See also[edit]

References[edit]

  1. ^ Diana Wright (Editor) in: Meadows, Donella H. 2008. Thinking in systems : a primer. Chelsea Green Publishing, Vermont, p.XI + 211
  2. ^ Meadows, Donella H. 2008. Thinking in systems : a primer. Chelsea Green Publishing, Vermont, p.213 (About the Author)
  3. ^ 'The Limits to Growth': A Book That Launched a Movement
  4. ^ Meadows, Donella H. 2008. Thinking in systems: a primer. Chelsea Green Publishing, Vermont, p.213 (About the Author)
  5. ^ Meadows, Donella H. 2008. Thinking in systems : a primer. Chelsea Green Publishing, Vermont, p.213 (About the Author)
  6. ^ The Global Citizen Donella H. Meadows, 1991; 300 pp. Island Press
  7. ^ "To Grow or not to Grow", Newsweek, March 13, 1972, pages 102-103
  8. ^ http://www.balatongroup.org/FAQ.html, History & Facts about the Balaton Group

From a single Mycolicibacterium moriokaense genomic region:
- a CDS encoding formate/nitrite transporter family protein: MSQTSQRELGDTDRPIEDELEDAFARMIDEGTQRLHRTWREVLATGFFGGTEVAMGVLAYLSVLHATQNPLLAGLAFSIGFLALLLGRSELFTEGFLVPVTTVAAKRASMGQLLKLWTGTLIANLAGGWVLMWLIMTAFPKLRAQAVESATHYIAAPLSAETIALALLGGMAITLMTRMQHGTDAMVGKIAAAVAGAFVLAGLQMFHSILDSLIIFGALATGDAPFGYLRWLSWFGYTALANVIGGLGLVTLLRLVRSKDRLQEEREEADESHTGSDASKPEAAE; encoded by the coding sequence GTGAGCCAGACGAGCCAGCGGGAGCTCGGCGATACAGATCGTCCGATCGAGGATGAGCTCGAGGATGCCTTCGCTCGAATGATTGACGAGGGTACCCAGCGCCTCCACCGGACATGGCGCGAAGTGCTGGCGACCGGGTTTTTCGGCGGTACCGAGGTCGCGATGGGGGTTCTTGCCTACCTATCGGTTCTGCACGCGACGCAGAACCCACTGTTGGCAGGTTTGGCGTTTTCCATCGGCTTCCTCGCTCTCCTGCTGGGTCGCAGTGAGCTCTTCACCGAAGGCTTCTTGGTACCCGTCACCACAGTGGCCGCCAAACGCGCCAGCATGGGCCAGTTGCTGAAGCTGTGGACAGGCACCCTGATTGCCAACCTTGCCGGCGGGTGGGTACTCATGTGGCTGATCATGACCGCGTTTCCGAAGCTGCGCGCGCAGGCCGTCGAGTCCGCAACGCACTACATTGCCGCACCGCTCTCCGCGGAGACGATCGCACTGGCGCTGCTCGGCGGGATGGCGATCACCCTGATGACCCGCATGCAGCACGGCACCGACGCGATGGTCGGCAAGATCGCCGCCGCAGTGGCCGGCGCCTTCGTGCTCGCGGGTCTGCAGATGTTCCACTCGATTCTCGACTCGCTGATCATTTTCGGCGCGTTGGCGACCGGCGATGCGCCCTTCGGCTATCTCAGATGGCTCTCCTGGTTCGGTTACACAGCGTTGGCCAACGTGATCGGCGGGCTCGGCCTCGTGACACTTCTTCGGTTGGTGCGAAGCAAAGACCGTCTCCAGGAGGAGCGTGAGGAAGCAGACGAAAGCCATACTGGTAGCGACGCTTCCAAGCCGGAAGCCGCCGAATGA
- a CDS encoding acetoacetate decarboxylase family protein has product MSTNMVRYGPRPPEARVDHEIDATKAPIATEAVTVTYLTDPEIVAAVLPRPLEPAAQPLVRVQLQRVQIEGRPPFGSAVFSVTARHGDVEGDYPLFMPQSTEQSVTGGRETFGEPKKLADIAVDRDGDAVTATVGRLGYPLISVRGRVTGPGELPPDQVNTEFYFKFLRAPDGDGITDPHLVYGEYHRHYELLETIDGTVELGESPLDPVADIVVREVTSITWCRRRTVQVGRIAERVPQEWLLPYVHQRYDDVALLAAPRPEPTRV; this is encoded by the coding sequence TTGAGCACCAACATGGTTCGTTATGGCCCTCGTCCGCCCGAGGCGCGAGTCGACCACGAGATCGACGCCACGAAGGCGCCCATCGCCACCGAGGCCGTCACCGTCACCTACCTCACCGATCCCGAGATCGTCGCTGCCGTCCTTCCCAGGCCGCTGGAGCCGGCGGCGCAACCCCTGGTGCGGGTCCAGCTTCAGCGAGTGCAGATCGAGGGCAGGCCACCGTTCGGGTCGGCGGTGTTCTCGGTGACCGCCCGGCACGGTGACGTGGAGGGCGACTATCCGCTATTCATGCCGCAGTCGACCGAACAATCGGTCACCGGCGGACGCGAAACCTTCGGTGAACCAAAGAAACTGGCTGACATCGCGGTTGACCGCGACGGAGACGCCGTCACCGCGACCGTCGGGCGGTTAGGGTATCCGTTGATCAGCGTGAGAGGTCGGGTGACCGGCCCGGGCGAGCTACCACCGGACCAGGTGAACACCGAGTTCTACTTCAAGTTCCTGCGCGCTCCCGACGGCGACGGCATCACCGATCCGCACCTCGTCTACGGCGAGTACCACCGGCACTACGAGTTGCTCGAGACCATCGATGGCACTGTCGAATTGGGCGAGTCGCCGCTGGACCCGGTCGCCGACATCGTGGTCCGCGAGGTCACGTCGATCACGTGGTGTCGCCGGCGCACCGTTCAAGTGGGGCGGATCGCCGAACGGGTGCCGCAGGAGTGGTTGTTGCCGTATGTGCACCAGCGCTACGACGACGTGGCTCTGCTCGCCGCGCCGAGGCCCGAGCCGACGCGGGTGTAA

9. ^ Meadows, Donnella. (1990, May 31). "Who lives in the 'Global Village'?" The Global Citizen
  10. ^ Donella Meadows, Leverage Points: Places to Intervene in a System , 1999 http://www.sustainabilityinstitute.org/pubs/Leverage_Points.pdf

Further reading[edit]

  • Donella H. Meadows, Jorgen Randers and Dennis L. Meadows Limits to Growth-The 30 year Update, 2004, hardcover ISBN 1-931498-51-2
  • Dennis L. Meadows, Donella H. Meadows, Eds. Toward Global Equilibrium: Collected Papers, Pegasus Communications, 1973, hardcover ISBN 0-262-13143-9
  • Donella H. Meadows and J. M. Robinson, The Electronic Oracle: Computer Models and Social Decisions, John Wiley & Sons, 1985, hardcover, 462 pages, ISBN 0-471-90558-5